What is Morton’s Neuroma?
Morton’s neuroma is sometimes referred to as Morton’s metatarsalgia, because a true tumor is not believed to be present. The term neuroma is typically used to refer to a tumor. But, in this condition, a bundle of tissue fibers presses on nerve tissues. Basically, it is a pinched nerve.
What are the symptoms of Morton’s Neuroma?
The usual symptoms are numbness and/or pain in the second, third and/or fourth toes. A “pins and needles” feeling is sometimes present. Pain is worsened by wearing shoes, walking or running. Numbness often occurs after walking for several minutes.
A shooting pain may be felt between two adjacent toes. Burning is sometimes used to describe the sensation. Since nerves are involved, any of these descriptions could be accurate. The first or big toe is rarely involved. Neither is the pinky toe.
The pain can be duplicated by pressing the area of the transverse arch (near the front of the foot) between the thumb and forefinger. As there are other causes of pain in the toes and front of the foot, evaluation by a podiatrist is recommended. Other causes can include bursitis or arthritis.
What Causes Morton’s Neuroma?
Inflammation or enlargement of the ligaments can press on the nerves and cause the pain. Flat feet, which roll inward, cause excessive “pull” on the nerves.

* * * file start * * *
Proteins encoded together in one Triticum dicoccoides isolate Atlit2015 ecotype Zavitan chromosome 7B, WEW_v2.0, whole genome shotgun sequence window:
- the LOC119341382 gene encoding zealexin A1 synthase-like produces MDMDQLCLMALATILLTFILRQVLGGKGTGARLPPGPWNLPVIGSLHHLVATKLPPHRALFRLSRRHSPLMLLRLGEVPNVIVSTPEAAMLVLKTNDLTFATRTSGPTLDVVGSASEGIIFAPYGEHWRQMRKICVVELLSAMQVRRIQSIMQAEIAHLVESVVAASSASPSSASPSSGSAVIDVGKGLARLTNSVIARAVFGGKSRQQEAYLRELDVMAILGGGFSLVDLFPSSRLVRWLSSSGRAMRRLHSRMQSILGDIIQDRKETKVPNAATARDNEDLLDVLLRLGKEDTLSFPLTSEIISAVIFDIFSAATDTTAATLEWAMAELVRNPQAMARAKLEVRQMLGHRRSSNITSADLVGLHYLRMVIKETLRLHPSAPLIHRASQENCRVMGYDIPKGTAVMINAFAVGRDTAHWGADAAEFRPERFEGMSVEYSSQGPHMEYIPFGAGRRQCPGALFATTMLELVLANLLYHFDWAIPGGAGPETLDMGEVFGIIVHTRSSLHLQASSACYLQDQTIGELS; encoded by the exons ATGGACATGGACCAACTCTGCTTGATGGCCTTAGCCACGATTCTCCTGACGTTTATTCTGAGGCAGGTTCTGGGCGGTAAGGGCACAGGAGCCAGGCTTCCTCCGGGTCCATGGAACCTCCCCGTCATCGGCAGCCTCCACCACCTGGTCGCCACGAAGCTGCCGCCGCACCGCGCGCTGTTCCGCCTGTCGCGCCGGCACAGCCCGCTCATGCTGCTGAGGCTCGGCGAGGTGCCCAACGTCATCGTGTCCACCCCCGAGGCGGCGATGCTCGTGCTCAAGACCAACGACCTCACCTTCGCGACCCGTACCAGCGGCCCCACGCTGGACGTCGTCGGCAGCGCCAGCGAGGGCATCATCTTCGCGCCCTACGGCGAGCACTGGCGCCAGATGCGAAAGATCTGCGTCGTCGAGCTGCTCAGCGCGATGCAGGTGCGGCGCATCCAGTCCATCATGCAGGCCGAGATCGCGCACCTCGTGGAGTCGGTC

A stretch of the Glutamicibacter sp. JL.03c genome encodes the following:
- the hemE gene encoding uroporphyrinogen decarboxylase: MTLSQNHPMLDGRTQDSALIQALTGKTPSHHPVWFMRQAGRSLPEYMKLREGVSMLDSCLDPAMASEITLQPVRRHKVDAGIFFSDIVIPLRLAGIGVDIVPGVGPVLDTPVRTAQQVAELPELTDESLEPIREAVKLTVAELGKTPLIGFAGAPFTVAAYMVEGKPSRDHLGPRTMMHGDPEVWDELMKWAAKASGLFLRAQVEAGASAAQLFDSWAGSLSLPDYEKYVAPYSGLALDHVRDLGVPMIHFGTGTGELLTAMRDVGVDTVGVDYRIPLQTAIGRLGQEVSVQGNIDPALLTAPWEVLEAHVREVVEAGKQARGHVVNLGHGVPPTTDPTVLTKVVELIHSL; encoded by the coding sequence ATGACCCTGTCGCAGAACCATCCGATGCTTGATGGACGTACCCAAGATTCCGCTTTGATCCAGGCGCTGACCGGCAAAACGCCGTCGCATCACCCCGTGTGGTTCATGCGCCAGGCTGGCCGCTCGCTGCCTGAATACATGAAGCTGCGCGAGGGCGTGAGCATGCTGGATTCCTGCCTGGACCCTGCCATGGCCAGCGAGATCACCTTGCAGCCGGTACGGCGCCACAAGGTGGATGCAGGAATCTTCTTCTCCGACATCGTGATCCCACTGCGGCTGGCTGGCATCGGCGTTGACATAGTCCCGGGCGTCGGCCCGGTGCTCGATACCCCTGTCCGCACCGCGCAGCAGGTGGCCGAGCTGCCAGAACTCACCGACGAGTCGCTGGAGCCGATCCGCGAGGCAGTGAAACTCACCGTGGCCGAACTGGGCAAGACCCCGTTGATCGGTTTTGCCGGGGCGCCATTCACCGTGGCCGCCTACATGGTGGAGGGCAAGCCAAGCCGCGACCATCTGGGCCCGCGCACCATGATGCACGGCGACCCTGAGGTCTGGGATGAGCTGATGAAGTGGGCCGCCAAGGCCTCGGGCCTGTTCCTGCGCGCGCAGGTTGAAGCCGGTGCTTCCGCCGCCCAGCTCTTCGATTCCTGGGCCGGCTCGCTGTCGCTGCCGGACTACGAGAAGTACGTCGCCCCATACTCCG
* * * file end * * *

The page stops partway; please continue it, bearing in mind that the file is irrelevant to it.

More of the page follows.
Poorly designed shoes that squeeze the front of the feet, which includes a lot of women’s dress shoes, are a common cause of the problem. As with other foot problems, wearing comfortable, well-designed shoes, such as “Wellness” shoes, can prevent the symptoms and negate the need for further treatment.
How is Morton’s Neuroma treated?
Surgical correction may be necessary, but is usually chosen as a last resort. Since this is ultimately a pinched nerve, the solution is to stop the “pinching”.
As mentioned above, the correct shoes can make all of the difference. For people with flat or flatter than normal arches, a supportive insole can be the solution to the problem. Other shoe inserts that correct the improper “lean” can help, too.
For people who stand or walk for long periods of time, a forefoot pad with a metatarsal dome will help to distribute pressure more evenly, reducing the shock that can cause irritation and inflammation of the ligaments. The pads are available from FootSmart.com.
A good massage will relieve the pain and improve circulation. If you don’t have a masseuse, the VersaPro Thumper is almost as good.
The pain of Morton’s neuroma can be managed and reduced, with the proper treatment. Start by looking at your shoes and go from there.